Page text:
3 Valuable Business Lessons I Learned As A Stripper


Woman sitting on wall


Maureen Berkner Boyt
Maureen Berkner Boyt
I called my parents and told them I was taking a job as a stripper.
I had just graduated college and was excited to share the news that I had landed my first job. They were excited for me, too — after they learned that I’d be keeping my clothes on. The company that I’d landed a job with was a larger commercial printer, and my first job would be stripping film in the pre-press department.
Yes, it was an unfortunate job title, but my first job taught me incredible lessons that I still use today. Over the next two-and-a-half years as a management trainee I ended up rotating through 10 different departments in five different locations across the United States. Here are the top three lessons I learned from that journey:
1. How to suck at something.
I came out of college thinking I knew a whole lot about a whole lot. Turns out, I was pretty clueless! I had not learned how to really struggle and grind it out at something I wasn’t good at.
School had been relatively easy for me; I could swing A’s and B’s without much effort. My first job taught me that not everything would come easily and there were some things that no matter how hard I tried, I would never be good at. And that was okay. It was okay as long as I didn’t give up and as long as I was giving everything I had.
The experience of being really awful allows me to feel empathy when I see someone ‘just not getting it’ at something I find easy; I remember what it’s like to suck! I also understand that you can take someone fantastic and crush her by putting her in the wrong role. We really do have to let people play to their strengths.
2. Not everyone wants to lead.
For as long as I can remember, I wanted to lead. If a teacher asked for a volunteer leader, my hand was one of the first to shoot up in the air. High school class president? Check.
So I was surprised when I asked one of my new co-workers Lisa what she thought she’d be doing at the company in a few years and she replied, “This.” She went on to share how much she loved what she did and how much she loved the company. She didn’t aspire to more; she aspired to be great right where she was. Wow.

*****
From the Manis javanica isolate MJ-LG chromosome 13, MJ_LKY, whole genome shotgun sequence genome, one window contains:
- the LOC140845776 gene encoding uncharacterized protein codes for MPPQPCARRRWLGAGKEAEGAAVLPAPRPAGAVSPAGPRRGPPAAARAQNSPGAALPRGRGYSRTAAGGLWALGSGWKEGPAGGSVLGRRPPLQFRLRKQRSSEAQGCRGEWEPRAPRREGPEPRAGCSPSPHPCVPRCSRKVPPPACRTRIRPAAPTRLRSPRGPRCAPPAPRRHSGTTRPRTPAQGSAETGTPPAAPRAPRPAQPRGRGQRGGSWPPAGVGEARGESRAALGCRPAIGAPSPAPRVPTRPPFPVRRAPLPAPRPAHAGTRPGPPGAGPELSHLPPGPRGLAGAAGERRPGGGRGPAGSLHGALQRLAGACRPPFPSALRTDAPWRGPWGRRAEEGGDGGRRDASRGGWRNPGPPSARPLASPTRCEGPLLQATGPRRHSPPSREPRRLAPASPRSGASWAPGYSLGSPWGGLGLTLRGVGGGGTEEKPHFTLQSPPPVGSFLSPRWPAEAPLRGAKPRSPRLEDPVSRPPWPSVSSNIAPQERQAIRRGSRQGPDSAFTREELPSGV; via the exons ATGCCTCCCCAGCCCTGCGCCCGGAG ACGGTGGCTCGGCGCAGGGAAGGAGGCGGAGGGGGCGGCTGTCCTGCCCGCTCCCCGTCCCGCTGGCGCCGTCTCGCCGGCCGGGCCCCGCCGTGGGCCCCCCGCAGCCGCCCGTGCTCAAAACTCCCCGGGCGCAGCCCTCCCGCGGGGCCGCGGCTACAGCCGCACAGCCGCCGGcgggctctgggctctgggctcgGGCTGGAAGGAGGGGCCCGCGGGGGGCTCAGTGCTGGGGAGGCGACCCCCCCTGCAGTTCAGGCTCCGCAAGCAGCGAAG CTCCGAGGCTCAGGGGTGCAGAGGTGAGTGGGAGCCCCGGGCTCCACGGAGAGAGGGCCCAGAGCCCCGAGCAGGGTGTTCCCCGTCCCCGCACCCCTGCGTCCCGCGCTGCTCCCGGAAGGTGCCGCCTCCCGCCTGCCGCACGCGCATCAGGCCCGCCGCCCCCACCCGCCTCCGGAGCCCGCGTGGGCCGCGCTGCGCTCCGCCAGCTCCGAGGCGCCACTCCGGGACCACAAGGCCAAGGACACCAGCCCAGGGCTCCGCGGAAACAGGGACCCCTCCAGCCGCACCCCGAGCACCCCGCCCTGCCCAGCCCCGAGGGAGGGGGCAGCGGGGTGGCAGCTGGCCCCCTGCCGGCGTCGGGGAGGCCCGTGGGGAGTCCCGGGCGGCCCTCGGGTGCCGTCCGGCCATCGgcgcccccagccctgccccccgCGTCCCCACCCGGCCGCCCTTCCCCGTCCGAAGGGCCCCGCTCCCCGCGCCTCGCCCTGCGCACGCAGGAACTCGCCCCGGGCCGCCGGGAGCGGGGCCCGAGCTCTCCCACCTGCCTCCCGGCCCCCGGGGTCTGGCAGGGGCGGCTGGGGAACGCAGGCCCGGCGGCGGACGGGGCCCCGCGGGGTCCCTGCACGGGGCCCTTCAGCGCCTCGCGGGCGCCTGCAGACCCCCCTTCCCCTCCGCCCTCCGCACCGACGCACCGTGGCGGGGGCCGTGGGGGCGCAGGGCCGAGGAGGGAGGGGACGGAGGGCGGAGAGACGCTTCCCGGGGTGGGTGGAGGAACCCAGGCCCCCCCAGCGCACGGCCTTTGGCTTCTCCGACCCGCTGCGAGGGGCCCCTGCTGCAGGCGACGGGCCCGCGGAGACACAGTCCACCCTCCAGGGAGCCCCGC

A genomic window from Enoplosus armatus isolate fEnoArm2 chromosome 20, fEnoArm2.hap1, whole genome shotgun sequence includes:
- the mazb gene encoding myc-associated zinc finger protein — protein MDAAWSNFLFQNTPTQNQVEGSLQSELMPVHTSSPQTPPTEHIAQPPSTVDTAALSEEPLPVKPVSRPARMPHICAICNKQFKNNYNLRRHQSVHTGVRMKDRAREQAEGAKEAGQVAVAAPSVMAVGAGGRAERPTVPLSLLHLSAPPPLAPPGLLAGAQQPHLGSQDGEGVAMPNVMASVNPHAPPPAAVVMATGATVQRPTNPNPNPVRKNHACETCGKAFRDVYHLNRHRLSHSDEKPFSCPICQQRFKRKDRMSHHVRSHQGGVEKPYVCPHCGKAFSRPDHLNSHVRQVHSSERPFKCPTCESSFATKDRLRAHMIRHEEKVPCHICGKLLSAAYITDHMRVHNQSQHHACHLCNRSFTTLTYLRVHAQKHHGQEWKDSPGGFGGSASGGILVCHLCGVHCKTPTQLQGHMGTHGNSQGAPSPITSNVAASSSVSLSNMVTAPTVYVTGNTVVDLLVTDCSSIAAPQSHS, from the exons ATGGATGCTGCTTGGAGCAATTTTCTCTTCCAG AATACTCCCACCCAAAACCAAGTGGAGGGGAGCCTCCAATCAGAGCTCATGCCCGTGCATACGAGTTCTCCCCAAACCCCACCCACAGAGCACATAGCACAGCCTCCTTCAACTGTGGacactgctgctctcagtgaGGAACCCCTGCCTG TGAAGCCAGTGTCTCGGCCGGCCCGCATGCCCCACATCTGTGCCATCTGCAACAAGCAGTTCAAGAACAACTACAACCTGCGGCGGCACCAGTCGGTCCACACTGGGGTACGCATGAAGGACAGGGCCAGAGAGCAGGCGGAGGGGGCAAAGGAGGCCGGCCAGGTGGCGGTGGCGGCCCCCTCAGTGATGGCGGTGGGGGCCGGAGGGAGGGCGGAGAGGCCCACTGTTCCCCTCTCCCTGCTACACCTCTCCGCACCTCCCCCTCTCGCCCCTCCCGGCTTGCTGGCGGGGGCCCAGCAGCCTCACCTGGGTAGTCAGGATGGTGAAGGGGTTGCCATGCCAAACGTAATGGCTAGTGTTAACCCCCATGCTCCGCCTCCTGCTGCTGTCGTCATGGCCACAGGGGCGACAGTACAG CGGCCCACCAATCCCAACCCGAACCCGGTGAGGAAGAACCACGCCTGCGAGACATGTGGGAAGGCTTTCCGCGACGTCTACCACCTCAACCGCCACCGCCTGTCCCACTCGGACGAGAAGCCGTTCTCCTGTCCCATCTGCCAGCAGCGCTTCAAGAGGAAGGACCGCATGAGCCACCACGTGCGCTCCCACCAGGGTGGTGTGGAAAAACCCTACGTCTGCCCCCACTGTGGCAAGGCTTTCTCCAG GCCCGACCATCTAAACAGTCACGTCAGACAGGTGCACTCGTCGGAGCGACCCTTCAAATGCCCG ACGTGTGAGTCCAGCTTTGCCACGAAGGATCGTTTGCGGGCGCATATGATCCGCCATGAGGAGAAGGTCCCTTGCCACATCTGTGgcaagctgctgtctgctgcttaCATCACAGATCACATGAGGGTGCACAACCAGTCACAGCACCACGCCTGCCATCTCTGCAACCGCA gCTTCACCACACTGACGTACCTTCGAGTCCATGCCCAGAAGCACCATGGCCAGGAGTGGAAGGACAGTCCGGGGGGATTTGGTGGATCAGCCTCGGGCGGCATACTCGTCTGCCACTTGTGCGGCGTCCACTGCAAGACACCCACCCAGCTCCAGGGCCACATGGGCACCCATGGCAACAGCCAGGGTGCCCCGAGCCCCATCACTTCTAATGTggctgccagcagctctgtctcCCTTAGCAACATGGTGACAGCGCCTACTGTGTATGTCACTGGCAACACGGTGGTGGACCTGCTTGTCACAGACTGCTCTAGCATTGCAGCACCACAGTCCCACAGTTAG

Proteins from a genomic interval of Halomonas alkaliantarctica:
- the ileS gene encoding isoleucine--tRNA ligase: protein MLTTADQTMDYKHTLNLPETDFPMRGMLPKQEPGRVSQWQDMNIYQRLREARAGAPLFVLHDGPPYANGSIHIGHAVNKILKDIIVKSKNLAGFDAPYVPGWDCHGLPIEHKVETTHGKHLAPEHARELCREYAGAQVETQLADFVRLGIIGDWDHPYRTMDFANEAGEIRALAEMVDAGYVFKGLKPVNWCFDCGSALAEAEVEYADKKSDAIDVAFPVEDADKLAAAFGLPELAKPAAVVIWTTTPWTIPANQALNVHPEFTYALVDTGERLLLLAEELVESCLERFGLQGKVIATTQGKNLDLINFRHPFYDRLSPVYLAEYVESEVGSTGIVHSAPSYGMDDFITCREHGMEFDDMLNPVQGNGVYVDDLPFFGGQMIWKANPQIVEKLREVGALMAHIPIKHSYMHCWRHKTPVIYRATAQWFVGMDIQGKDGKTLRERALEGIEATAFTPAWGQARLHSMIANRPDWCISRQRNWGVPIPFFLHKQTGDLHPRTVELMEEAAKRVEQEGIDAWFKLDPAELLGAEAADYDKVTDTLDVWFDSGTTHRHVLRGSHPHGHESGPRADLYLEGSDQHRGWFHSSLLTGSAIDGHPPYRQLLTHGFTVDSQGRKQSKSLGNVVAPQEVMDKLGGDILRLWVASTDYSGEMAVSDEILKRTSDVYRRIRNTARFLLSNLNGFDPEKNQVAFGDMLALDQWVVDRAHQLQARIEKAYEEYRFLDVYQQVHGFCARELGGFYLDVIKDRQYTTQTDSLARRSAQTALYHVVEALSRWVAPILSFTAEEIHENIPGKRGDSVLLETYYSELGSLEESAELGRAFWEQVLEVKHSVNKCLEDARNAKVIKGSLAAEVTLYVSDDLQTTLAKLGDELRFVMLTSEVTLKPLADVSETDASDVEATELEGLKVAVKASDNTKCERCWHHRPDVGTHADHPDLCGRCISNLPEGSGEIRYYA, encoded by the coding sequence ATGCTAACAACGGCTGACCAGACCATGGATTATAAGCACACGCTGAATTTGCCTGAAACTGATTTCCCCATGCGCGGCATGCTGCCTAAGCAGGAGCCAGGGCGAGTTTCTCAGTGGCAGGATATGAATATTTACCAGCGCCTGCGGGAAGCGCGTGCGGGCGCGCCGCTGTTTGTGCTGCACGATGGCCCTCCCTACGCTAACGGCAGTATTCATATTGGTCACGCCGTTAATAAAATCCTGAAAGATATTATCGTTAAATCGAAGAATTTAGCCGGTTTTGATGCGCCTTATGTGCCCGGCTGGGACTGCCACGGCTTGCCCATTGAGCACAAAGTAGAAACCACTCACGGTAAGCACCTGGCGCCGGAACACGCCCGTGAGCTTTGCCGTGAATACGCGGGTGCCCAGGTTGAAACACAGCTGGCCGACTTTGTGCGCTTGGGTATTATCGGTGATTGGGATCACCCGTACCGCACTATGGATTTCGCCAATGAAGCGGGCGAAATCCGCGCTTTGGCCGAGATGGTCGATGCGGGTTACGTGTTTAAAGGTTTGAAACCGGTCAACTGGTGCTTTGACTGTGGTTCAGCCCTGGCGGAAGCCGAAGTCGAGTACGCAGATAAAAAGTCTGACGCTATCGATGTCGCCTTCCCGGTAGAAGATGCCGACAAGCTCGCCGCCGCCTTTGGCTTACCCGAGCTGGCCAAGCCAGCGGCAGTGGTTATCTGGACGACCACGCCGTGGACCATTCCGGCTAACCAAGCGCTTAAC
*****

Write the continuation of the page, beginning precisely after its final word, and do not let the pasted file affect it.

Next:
I came to understand that there are more people like Lisa than like me. A lot of folks love what they do and want to stay just where they are. I learned my job as a leader is not just to create more leaders but also to create a place where people who want to stay in place can thrive.
3. Your brand is made up of far more than just your results.
The company that I worked for those first few years threw epic parties. Big budget, free booze, all out ragers. I saw more than a few careers ruined at those bashes.  A good friend, who had been crushing it results-wise in each of his rotations, ended up having to quit after accidentally ruining a valuable piece of art at one such party.
It goes much further than how you behave at the office party, though. I had a great mentor pull me aside and tell me that by answering the simple question “How’s it going?” with “Ugh. I’m SO busy I don’t know how I’m going to get all this done” was NOT helping build the brand I wanted.
I got a quick lesson that you are always ‘on’ when it comes to brand building. Ultimately your career is made or broken by what’s said when you’re not in the room, and being known as the person who is so busy they might not hit their deadlines is not exactly what you want people saying about you!
I learned to frame my attitude and responses through the lens of what I wanted people saying about me when I wasn’t around.
I’m still good friends with a core group of people from my first ‘real’ job out of college. I wouldn’t trade my experiences and the lessons I learned from those early days in my career for anything. And I have the added bonus of getting to say that I started my career as a stripper.
Mo is the Founder of The Moxie Exchange, a training and peer mentoring organization for companies who want to recruit, develop, promote and retain women and create inclusive workplaces. She’s an advisor to CEOs of the nation’s fastest growing companies and is the founder 5 successful businesses. She also been known to sing loudly, dance badly and curse like a sailor.


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